More than enough for six 

You will need: 

Tart base: 

Shortcrust pastry (enough to line your tart tin) 


75g plain flour

75g demerara sugar

75g unsalted butter (softened)

zest of 1lemon (finely grated) 

Apple filling: 

6 apples (cored and peeled)

Finely grated zest and juice of one unwaxed lemon

55g brown sugar

½ tsp cinnamon

¼ tsp nutmeg

1 tbsp all purpose flour

1 tbsp caster sugar 

To serve:

Generous helpings of Crème fraiche

The zest of 1 lemon

The zest of 1 orange 

  1. Bring pastry to room temp and preheat oven to 200 Degrees Celsius
  2. Roll out pastry on a lightly floured surface, line tart tin, prick base with a fork, freeze for 15 mins and bake blind (bake weighted down for 12 mins then unweighted for a further 5 – 7 mins to dry out)
  3. Place flour, sugar, butter into a bowl and rib lightly between fingers until resembles fine breadcrumbs. Chill till needed
  4. Chop apples into chunks, place in a bowl and add the lemon zest, juice, sugar and spices. Sprinkle the base of the pastry with caster sugar arranging apples on top
  5. Sprinkle the crumble mixture over apples. Bake for 15 mins, reduce to 180 Degrees Celsius and bake for a further 30 mins. Whilst baking, mix the lemon and orange zest with crème fraiche so that it will be ready to serve with the tart once it is cooked.

“Once again my blackberry camera does not indicate to how amazing the tart was”

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Ponzi Dinner Party Scheme – raising money for the Charlie Waller Memorial Trust

There are many things one would do for charity. Jump out of a plane, bungee jump from a hot air balloon, participate in an Ironman, cycle the length of Britain, run a marathon, run an ultra marathon, run a series of marathons in a desert, run a marathon in France or even fight a bear. But the rather clever committee members of the Charlie Waller Memorial Trust have come up with a novel and fun idea for those who want to raise money but without the hassle and physical exertion of fighting a French bear whilst cycling in a dessert. They have devised ‘The Charlie Waller Ponzi Dinner Party Scheme’. 

How does it work? 

Using the idea of a Ponzi Pyramid Scheme each member of the Trust is to host a dinner party for 7 – 10 guests. Each guest has to bring the rudimentary bottle(s) of wine and a £5 donation. Frivolities ensue. In the months that follow each guest is asked to continue the pyramid scheme by holding their own Ponzi dinner party, asking their guests to do the same in their turn and so on in perpetuity!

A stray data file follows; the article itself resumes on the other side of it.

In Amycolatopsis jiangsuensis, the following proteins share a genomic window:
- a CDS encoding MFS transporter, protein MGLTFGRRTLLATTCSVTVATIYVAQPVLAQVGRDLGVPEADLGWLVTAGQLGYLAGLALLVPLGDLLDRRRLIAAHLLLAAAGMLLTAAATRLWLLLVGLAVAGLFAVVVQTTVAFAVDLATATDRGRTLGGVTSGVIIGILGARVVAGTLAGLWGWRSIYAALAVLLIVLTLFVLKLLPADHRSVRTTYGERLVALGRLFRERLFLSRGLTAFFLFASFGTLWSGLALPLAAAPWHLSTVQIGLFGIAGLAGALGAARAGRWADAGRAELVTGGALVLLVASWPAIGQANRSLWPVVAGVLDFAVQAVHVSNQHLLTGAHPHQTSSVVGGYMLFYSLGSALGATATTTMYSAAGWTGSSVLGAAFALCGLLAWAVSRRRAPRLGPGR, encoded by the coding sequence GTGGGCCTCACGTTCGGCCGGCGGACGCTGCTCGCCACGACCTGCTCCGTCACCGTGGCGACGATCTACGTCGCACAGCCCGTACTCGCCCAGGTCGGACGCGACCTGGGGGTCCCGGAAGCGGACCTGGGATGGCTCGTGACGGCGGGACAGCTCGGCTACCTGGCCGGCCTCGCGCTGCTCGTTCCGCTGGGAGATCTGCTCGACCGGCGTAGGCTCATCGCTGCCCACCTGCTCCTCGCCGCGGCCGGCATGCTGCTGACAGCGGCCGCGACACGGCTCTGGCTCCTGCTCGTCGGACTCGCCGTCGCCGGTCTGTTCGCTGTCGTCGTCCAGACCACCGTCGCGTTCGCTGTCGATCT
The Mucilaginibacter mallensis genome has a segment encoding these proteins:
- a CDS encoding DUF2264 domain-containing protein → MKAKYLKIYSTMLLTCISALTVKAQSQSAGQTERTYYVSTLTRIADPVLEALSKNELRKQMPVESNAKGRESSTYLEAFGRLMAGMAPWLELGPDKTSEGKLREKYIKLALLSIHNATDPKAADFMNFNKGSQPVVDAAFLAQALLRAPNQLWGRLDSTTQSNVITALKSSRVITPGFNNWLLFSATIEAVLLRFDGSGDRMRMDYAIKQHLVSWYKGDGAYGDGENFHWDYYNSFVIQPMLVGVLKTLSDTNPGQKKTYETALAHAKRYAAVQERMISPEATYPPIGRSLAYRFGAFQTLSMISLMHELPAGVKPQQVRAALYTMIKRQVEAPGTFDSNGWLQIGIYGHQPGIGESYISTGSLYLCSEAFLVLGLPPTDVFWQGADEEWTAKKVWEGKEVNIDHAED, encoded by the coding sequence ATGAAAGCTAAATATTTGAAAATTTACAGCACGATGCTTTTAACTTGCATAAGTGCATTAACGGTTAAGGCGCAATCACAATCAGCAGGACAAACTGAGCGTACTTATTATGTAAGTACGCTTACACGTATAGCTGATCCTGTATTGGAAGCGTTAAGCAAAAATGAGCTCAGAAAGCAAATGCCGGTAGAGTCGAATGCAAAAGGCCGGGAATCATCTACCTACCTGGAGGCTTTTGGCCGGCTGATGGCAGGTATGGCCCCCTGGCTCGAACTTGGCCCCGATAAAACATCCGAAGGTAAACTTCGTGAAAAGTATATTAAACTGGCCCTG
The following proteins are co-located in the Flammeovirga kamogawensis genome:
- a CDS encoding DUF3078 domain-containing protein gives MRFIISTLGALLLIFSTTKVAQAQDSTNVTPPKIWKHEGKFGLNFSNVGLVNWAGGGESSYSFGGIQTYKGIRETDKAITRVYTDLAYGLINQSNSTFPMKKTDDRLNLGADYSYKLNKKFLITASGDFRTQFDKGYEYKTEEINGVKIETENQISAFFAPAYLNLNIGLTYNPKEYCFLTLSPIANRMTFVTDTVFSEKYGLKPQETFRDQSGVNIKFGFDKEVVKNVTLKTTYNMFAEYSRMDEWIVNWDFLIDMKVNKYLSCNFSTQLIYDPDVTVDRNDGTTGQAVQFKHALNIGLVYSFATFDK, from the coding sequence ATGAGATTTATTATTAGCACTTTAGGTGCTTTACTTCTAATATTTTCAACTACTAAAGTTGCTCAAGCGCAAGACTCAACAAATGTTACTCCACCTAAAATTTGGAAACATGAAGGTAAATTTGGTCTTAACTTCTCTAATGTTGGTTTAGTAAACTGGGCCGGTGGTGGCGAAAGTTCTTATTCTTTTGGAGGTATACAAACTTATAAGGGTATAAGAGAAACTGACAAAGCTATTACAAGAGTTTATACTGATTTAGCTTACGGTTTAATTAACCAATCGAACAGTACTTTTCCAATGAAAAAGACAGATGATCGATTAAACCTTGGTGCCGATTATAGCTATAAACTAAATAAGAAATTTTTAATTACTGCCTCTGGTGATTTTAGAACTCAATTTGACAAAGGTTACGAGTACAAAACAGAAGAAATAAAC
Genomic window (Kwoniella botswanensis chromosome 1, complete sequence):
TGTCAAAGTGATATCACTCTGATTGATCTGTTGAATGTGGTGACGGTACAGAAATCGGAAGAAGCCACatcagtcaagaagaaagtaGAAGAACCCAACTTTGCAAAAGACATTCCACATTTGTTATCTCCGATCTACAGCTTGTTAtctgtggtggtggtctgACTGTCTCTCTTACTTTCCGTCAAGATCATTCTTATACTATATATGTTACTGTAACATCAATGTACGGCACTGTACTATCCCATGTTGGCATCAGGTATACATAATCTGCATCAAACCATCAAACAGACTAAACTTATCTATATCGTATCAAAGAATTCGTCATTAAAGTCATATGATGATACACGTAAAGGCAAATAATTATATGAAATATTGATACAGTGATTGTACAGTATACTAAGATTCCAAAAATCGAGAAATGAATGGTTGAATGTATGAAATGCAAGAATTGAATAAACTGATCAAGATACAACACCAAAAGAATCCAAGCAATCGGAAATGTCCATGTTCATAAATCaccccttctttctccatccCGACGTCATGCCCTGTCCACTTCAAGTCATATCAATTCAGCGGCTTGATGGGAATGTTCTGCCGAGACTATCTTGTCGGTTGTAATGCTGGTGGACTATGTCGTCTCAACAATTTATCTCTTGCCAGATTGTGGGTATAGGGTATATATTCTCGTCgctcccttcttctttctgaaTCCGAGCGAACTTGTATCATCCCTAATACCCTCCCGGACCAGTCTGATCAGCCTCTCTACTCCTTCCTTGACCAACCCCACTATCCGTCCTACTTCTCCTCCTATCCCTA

By using this pyramid selling technique the Trust hopes to raise £120,000 and as much awareness as possible. 

What is the Charlie Waller Memorial Trust? 

In 1997, Charlie Waller, a popular and successful 28 year old took his own life, much to the confusion and distraught of his friends and family. It turns out that Charlie had been silently suffering from depression. Charlie’s death highlighted how hard it is to diagnose depression and how little people know about mental health. 

To help combat this, Charlie’s family set up the Trust hoping to raise awareness of the signs and dangers of depression, reduce the stigma and encourage sufferers to seek help. 

How you can get involved 


  • Have your own Ponzi Dinner Party
  • Donate monies raised to the justgiving page below.
  • Email the trust on with a list of your guests. You will all then be put on a Ponzi ‘family tree’ where you will be able to monitor its growth online. 

Further Info or 

My next post will be a post match analysis of the dinner with a recipe for an absolutely amazing apple crumble tart accompanied with a shoddy blackberry photo.

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Spicy Roast Parsnip Soup

Spicy Roast Parsnip Soup 

It is my belief that as much effort as possible should be made to produce a homemade supper most nights. Not necessarily a three course banquet but anything to make you feel full and a little proud that you made the effort. Please do not get me wrong, there should always be room for a takeaway in your mealtime repertoire, but, in my opinion, if you have the ingredients and it is not too close to bedtime you should always put in the graft and go for the healthier choice and most definitely cheaper option. 

It was this very debate I was having with myself on Tuesday. I had come home from work fairly late and particularly tired. My forage through the kitchen found some parsnips, some tomatoes, some onions and a well stocked spice cupboard. Next to the pretty much empty fridge lay the takeaway menus, the temptation was clear. On one shoulder I had an angel in chef whites telling me to man up, on the other I had a second clad in delivery boy overalls and a moped helmet whispering the promise of double decadence pizzas, curries and special fried rice.

Once again my saviour was the BBC Good Food website. A quick ingredient search led me to this fantastic recipe for a parsnip soup with a spicy twist. I am so chuffed that I made this. It certainly was a healthier option and saved me from what probably would have been an MSG cheese lined calorie fest. It was so simple to make, packed full of flavour and has definitely added to my arsenal for future dinner parties. I hope anyone who reproduces this liked it as much as I did.